The evolution of big data is enabling marketers to get more sophisticated insights on consumer buying behavior. I'll always advocate for generating as many analytics about your consumers as possible, but if you're behind on this, start with the basics. Data generated from your local listings can tell you who's looking for your business, when they're looking, their demographic, and how they convert. If a spike in listings traffic correlates to a lift in foot traffic, you've just painted yourself a broad overview of how your listings are fueling ROI from your local marketing.

'Hey, how did we do today?'

Hey, how did we do today? Retailers know the importance of building a rapport with a customer to create a lifelong brand ambassador. While you might not be seeing your consumers face-to-face as often, it's important to build this relationship online to win offline. Over three quarters of consumers seriously consider online reviews before they make a purchase, so having a serious review presence is key for your online reputation. Respond and thank them for your feedback and show you attempt to improve in the future. Even more, if a customer leaves a great review, thank them for their time. Reviews can help boost your local SEO and showing you're engaged with your clientele gives potential shoppers all the more reason to come check you out for themselves.

Retail isn't dying. It's forcing businesses to engage with online audiences in a new way, and have their digital presence completely in order to ensure they're easily found when a shopper is looking for an immediate need. A key pillar of technology is about making our lives more connected and convenient. So meet your customers and the digital world halfway by connecting the dots between your brick-and-mortar and online presence.

Mohannad El-Barachi is General Manager of SweetIQ.


BSLGBroad Street Licensing Group’s licensing agreement expands the brand’s retail reach to the Mexican marketplace. 

Broad Street Licensing Group, exclusive agent for the Tony Roma Restaurant brand, has brokered a deal with one of Mexico’s leading producers of pork products, MEAT Industria en Alimentos SA de CV (MEAT Mexico).

This agreement follows BSLG’s announcements of recent food licensing deals made for the brand in Australia, New Zealand, Spain, Ireland and the United Kingdom, the first ever licensing deals for the Tony Roma’s brand outside of the USA. This newest deal will bring Tony Roma’s world-famous ribs and BBQ pork products to the Mexican retail channel at top grocery stores across the country.

“We could not be more excited to build our retail presence with a company like MEAT Mexico, a highly revered trailblazer in the Mexican retail market,” Stephen K. Judge, president and CEO of Romacorp Inc., the parent company of the Tony Roma’s brand, said in a release. “Tony Roma’s has experienced strong growth this year through a series of important retail licensing agreements, as well as new restaurant development and franchise agreements in the U.S. and key markets around the world. This new licensing deal reinforces the strength of the Tony Roma’s brand and the trust consumers have in our world-famous products.”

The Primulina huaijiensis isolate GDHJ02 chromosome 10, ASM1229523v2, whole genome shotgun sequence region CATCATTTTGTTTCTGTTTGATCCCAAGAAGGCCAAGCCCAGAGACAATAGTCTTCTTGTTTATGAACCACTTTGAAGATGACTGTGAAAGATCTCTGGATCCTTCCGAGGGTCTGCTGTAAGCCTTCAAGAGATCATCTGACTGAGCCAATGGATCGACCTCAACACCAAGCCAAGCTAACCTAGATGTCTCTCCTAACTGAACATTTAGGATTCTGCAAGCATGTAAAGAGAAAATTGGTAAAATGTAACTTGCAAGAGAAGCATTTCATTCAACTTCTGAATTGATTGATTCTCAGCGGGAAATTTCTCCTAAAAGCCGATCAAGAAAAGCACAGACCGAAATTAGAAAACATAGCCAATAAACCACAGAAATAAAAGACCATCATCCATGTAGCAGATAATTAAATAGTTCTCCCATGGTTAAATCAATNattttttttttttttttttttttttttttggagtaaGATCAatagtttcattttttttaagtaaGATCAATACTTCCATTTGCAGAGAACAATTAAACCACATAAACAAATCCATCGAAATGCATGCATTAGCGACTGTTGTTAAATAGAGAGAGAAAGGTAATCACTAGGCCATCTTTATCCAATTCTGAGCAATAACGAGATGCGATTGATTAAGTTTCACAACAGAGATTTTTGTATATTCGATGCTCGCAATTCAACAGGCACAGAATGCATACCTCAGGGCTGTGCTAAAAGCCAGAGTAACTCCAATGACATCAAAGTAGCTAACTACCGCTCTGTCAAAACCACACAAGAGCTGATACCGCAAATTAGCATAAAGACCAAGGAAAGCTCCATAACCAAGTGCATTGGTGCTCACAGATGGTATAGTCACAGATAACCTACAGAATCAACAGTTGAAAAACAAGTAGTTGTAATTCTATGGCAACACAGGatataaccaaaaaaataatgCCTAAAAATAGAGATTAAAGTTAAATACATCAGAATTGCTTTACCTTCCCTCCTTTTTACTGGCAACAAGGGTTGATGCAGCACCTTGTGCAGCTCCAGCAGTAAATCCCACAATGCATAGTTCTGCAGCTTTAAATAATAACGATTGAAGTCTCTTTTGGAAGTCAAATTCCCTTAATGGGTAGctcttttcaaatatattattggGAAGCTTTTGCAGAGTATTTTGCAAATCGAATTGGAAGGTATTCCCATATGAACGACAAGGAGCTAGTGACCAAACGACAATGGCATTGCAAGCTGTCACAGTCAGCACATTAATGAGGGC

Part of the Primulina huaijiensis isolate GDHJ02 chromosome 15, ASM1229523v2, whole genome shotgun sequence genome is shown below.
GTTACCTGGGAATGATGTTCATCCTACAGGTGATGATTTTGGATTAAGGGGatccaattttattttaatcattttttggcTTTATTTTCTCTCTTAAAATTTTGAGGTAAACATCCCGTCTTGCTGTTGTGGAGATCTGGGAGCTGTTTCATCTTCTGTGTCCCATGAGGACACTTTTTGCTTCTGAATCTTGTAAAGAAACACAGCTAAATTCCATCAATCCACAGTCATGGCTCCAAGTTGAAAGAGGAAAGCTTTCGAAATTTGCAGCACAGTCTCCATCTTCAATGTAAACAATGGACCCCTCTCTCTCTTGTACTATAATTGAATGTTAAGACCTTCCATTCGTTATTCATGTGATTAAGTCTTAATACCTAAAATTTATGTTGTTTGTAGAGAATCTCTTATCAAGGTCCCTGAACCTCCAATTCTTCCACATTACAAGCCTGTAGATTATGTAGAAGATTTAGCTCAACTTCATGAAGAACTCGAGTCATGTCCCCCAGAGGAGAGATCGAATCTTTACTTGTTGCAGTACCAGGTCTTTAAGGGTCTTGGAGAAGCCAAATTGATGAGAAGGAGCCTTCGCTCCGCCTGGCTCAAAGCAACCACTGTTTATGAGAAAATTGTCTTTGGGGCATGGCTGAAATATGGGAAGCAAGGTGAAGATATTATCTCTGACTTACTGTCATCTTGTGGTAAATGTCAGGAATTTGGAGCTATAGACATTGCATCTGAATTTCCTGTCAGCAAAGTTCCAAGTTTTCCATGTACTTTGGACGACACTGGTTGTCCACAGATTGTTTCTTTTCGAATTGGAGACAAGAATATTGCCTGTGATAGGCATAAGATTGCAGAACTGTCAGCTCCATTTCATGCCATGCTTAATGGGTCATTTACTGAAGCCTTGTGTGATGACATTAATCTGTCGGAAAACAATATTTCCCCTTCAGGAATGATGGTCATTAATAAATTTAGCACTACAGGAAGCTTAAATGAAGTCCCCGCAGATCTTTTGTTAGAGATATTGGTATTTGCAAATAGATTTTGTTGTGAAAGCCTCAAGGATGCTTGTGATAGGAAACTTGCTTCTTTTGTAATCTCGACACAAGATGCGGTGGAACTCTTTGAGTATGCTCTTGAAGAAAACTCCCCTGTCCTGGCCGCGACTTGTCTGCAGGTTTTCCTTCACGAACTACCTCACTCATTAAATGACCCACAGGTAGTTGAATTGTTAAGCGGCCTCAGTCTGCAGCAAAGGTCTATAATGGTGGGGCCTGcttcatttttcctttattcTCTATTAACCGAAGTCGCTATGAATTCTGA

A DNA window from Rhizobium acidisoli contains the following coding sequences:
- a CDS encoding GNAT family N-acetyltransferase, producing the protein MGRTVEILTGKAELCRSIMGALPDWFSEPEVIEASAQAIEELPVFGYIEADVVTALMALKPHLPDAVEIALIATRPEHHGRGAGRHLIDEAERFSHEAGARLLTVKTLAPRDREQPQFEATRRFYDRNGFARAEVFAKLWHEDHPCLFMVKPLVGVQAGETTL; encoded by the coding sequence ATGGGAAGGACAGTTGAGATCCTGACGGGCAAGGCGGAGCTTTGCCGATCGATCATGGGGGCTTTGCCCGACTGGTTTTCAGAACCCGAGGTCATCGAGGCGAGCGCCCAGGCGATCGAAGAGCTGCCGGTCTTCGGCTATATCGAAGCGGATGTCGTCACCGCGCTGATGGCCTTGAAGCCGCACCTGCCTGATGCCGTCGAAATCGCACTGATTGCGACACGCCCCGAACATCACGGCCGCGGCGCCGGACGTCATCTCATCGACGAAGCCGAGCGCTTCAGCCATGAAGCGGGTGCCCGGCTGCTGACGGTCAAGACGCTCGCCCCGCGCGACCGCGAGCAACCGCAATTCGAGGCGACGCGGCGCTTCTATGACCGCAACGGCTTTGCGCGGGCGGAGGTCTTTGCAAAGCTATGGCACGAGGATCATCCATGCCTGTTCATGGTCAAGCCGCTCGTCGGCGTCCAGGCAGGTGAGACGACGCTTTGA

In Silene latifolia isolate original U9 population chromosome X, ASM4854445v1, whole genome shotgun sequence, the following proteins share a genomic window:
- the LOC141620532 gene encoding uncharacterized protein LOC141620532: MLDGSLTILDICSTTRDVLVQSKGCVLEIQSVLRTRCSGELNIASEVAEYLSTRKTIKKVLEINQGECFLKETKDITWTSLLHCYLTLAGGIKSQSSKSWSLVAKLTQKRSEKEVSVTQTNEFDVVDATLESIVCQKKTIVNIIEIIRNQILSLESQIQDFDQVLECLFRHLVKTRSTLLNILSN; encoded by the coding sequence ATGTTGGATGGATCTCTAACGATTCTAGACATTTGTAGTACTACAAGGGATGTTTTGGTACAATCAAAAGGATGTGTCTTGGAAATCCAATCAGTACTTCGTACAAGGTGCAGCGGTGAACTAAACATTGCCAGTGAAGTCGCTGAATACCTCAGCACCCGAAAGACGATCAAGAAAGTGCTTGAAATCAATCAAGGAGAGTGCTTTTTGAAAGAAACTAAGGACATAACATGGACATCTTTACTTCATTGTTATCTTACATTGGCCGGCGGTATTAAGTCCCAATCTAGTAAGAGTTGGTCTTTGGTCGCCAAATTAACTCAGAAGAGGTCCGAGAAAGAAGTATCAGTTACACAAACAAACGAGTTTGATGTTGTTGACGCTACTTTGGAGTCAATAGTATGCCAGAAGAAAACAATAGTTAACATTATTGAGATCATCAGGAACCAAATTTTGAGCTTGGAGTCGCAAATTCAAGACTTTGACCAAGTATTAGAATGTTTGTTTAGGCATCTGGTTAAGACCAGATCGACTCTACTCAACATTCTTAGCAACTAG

JACHSLOUNGEHOUSE, a division of Bentex Group, will develop men’s and women’s underwear, robes and slippers. 

JACHS New York has partnered with LOUNGEHOUSE, a division of Bentex Group, to develop a collection of underwear, robes and slippers under the brands JACHS NY, JACHS Girlfriend and The Original JACHS Manufacturing Co., featuring the brand’s designs.

Merchant Factors, JACHS’ exclusive licensing agent, brokered the deal marking the brand’s expansion into licensing, which will be distributed to department and specialty stores across North America, as well as online retailers. The collection will hit retail shelves Holiday 2017.

“We are thrilled to have found such a creative and hardworking partner in LOUNGEHOUSE, JACHS New York President and CEO Hayati Banastey said in a release. “We’re very encouraged by the team they’ve built and their knowledge of the industry.”

VA LicensingV&A took home the LIMA International Licensing award during the 2017 Licensing Expo.

For the third time, the Victoria and Albert Museum have been voted Best Art and Design Brand in the International Licensing Awards.

Announced last week at the Licensing Expo in Las Vegas, the 2017 LIMA International Licensing Awards recognizes outstanding performance by a brand in the global licensing marketplace throughout the previous year.

As one of the world’s leading museums of art and design, the V&A’s diverse collections continue to inspire excellence in design and drive and excite the next wave of designers, retailers and manufacturers. Its licensing categories include homeware, apparel, jewelry, accessories, stationery, fabric and gifts from 75 licensees worldwide in the United States, Europe, Australia, Japan, China and South Korea.